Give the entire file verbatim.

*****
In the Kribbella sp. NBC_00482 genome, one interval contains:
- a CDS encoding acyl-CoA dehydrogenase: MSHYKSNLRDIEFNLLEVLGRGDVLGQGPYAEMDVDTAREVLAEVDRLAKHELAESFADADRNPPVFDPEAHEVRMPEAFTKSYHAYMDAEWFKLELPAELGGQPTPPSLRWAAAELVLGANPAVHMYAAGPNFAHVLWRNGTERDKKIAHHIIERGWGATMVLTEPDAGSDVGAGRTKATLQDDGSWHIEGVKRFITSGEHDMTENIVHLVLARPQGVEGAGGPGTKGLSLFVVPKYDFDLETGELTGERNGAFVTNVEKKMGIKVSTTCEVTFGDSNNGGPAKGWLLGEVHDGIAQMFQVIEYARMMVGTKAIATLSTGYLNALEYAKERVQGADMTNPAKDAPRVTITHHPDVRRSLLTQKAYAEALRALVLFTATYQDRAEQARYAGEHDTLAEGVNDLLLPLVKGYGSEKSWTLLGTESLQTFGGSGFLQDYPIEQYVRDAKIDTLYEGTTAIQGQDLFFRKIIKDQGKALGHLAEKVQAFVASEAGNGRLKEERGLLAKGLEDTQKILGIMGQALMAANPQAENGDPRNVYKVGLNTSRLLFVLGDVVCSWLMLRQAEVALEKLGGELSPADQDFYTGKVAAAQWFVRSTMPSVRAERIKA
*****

In the Kribbella sp. NBC_00482 genome, one interval contains:
- a CDS encoding acyl-CoA dehydrogenase: MSHYKSNLRDIEFNLLEVLGRGDVLGQGPYAEMDVDTAREVLAEVDRLAKHELAESFADADRNPPVFDPEAHEVRMPEAFTKSYHAYMDAEWFKLELPAELGGQPTPPSLRWAAAELVLGANPAVHMYAAGPNFAHVLWRNGTERDKKIAHHIIERGWGATMVLTEPDAGSDVGAGRTKATLQDDGSWHIEGVKRFITSGEHDMTENIVHLVLARPQGVEGAGGPGTKGLSLFVVPKYDFDLETGELTGERNGAFVTNVEKKMGIKVSTTCEVTFGDSNNGGPAKGWLLGEVHDGIAQMFQVIEYARMMVGTKAIATLSTGYLNALEYAKERVQGADMTNPAKDAPRVTITHHPDVRRSLLTQKAYAEALRALVLFTATYQDRAEQARYAGEHDTLAEGVNDLLLPLVKGYGSEKSWTLLGTESLQTFGGSGFLQDYPIEQYVRDAKIDTLYEGTTAIQGQDLFFRKIIKDQGKALGHLAEKVQAFVASEAGNGRLKEERGLLAKGLEDTQKILGIMGQALMAANPQAENGDPRNVYKVGLNTSRLLFVLGDVVCSWLMLRQAEVALEKLGGELSPADQDFYTGKVAAAQWFVRSTMPSVRAERIKA